Piotti would arrive in Monaco with his Maserati not necessarily looking for a win, but at least a race finish. As practice would get underway it would become clear that Piotti would hope and pray for something even less remarkable.
The weather would be beautiful each of the days for practice. Times around the circuit would be falling and there were only the 16 starting positions on the grid up for grabs. The presence of Scuderia Ferrari, Officine Alfieri Maserati, Vandervell Products and others meant very few positions on the grid were actually left to fight over. This was not good for Piotti who would find his times in practice to be well off the pace the first day.
Stirling Moss had set the mark early, but then Fangio would take over the pole-position with a lap time of 1:42.7. Piotti's best would only be in the 1:54 range. Ivor Bueb would have the final spot on the grid. Piotti and a number of others would all be fighting for that last position. Unfortunately, Piotti's best of 1:54.3 wouldn't prove to be enough. After travelling all the way to Monaco from his home in Italy, Luigi would fail to qualify for the Monaco Grand Prix. His season had reached the lowest possible point short of just giving up.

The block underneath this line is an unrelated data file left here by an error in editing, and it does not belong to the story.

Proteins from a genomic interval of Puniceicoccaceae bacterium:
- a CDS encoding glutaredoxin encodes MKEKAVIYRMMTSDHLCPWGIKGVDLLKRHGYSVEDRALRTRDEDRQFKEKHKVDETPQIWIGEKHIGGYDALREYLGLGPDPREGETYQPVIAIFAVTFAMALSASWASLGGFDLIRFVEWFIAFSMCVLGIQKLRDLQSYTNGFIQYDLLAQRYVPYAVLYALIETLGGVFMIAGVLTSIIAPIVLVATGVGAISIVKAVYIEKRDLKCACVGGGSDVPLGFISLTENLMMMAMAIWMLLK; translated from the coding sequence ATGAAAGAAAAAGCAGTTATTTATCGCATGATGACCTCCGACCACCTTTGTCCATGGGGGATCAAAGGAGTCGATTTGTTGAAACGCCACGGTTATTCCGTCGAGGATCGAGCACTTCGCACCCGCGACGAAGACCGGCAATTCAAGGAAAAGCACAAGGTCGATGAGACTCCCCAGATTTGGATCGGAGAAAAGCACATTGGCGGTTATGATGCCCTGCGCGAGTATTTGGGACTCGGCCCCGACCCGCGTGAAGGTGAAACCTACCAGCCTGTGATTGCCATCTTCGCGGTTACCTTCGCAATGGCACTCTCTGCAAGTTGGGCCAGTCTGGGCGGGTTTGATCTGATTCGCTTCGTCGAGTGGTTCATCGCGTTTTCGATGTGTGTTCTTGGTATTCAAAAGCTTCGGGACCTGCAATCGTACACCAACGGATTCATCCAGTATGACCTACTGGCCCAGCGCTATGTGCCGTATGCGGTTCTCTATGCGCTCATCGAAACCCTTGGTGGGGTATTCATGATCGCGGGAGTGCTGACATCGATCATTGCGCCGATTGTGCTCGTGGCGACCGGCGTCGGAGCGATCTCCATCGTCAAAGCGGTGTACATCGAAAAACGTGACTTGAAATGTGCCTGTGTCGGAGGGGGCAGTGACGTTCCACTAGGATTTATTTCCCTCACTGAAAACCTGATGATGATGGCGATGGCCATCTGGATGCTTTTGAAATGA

Piotti's opportunities would grow fewer and fewer as the season wore on. His cause wouldn't be helped by contract problems between World Championship organizers and those with the Belgian and Dutch Grand Prix. Both of these events were intended to be on the calendar during the month of June. However, disputes would lead to them both being dropped from the calendar. The entire month of June would be void of grand prix, either championship or not. So instead of taking to a track with his Maserati 250F, Piotti would enter a sportscar race in Monsanto in an Osca S1500.